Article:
The origins are believed to have come from Christianization rituals and acts of thanksgiving during harvest times. These rituals would include music, dancing, and merrymaking all in honor of their God, Santo Nino. The festivities became so popular that it wasn’t just celebrated at harvest time but on the third Sunday of January when the feast occurs.
The arrival of the Spanish and the merging of cultures
The Ati-Atihan Festival has been celebrated for centuries to commemorate the arrival of the Spanish. History states that the local Ati tribe welcomed Spanish seafarers with a dance, which eventually evolved into an annual event celebrated today.
After their arrival, spicy indigenous dishes and traditional customs were embraced by the additions from other native tribes and settlers from Spain, giving new life and meaning to these ancient traditions. Today, beauty pageants, parades and religious processions are part of the yearly festivities as revelers paint their faces in black soot and wear bright costumes as a sign of cultural pride throughout this joyous celebration.
How the festival came to be celebrated
History reveals that it originated from a much earlier tribal gathering known as “Halaran”. It was celebrated in honor of the Sto. Niño, with datus and chieftains from different islands making their way to Panay Island to pay tribute to its ruler Datu Bankaya.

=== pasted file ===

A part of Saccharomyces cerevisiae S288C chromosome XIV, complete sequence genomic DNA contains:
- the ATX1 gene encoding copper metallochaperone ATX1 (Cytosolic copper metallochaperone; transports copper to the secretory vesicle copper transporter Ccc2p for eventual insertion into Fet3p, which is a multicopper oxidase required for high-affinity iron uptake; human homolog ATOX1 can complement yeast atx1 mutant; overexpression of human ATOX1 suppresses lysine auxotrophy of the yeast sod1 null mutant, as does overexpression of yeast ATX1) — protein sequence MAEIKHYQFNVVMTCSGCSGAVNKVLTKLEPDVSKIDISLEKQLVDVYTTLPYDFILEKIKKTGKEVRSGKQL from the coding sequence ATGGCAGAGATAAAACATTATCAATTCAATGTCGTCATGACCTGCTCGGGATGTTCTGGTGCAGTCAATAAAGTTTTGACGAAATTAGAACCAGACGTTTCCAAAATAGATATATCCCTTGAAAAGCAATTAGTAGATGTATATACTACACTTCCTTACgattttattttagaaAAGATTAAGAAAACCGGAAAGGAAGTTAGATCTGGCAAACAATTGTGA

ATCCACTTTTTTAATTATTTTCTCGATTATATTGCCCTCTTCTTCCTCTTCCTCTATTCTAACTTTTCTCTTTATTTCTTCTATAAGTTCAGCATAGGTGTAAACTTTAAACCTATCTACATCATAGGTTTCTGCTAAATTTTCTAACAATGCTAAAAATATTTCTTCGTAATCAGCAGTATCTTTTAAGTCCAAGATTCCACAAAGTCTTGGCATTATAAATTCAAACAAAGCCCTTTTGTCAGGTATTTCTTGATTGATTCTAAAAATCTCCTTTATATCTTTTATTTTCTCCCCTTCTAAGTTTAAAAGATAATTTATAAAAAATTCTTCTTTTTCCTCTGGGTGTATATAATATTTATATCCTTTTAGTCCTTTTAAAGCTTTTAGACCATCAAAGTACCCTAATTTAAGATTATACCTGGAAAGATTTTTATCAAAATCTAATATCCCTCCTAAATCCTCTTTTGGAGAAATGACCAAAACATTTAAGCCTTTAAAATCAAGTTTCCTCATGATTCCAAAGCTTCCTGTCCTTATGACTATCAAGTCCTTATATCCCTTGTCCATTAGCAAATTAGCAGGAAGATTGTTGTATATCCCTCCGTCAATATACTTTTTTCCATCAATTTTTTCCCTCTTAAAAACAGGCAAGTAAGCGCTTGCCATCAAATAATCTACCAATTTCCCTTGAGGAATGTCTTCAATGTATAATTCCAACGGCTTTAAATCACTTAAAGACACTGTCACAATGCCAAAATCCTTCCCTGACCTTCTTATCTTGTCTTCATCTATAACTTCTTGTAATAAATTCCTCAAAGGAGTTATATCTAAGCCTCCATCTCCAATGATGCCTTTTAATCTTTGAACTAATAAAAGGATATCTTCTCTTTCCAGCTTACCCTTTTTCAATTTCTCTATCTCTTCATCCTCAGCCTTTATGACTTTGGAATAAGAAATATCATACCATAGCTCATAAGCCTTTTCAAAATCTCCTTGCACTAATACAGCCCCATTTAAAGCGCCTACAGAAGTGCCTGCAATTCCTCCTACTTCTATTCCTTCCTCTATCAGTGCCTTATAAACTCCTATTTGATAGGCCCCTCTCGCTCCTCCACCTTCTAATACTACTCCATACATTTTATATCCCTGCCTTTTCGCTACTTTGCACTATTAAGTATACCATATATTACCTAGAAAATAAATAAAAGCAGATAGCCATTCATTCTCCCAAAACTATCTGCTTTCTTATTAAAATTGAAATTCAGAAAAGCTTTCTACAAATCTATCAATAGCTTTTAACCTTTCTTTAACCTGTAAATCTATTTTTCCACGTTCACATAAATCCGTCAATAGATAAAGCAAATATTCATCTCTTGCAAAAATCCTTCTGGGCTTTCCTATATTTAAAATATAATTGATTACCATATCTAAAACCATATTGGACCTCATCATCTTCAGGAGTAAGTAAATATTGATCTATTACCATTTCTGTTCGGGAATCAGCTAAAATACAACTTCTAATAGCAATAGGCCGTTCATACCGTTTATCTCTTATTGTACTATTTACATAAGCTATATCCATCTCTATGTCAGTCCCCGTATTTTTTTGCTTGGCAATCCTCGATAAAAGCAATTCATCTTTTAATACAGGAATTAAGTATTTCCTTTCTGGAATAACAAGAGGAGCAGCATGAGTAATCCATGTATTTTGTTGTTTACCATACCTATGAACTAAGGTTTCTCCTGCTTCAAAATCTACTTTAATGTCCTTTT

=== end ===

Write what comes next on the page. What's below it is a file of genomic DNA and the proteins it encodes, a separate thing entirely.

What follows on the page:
The celebration attracted many friendly rivalries among these tribes and was eventually adopted as an expression of joy over Bankaya’s hospitality. Over time, its traditions have been modified yet remain rooted in original intent: to express devotion honoring the Sto. Niño.
Highlights of the Ati-Atihan Festival
The Ati-Atihan Festival held in Kalibo, Aklan is a vibrant cultural celebration that honors the Sto. Niño de Cebu. Held annually for three days and nights, the festival carries with it a spirit of festivity and fun. From colorful costumes and frenzied street dancing to nightly parties and other festivities – like processions, parades and native games – filled with the sounds of drums and Chinese gongs, Ati-Atihan is a feast for the senses that draws visitors from across the world.